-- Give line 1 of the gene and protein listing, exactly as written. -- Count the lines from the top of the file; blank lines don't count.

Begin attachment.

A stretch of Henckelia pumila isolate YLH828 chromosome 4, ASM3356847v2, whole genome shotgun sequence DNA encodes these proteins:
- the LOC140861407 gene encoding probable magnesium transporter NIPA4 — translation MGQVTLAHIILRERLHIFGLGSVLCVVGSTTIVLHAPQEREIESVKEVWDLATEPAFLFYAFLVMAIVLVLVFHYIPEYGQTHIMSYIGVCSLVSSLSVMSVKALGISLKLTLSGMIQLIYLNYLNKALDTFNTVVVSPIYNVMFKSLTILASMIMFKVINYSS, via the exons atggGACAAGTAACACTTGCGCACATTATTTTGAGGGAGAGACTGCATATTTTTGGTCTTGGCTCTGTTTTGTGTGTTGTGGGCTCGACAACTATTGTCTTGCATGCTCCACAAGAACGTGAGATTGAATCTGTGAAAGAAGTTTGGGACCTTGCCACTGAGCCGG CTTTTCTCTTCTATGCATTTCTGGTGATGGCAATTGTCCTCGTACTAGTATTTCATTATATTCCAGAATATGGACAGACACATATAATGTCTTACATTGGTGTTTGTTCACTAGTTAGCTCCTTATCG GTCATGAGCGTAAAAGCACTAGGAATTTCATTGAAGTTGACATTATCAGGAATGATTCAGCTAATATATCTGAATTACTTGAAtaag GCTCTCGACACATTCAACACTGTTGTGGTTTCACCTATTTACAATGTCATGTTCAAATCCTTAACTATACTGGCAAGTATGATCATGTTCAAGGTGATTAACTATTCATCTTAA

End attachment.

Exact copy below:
A stretch of Henckelia pumila isolate YLH828 chromosome 4, ASM3356847v2, whole genome shotgun sequence DNA encodes these proteins: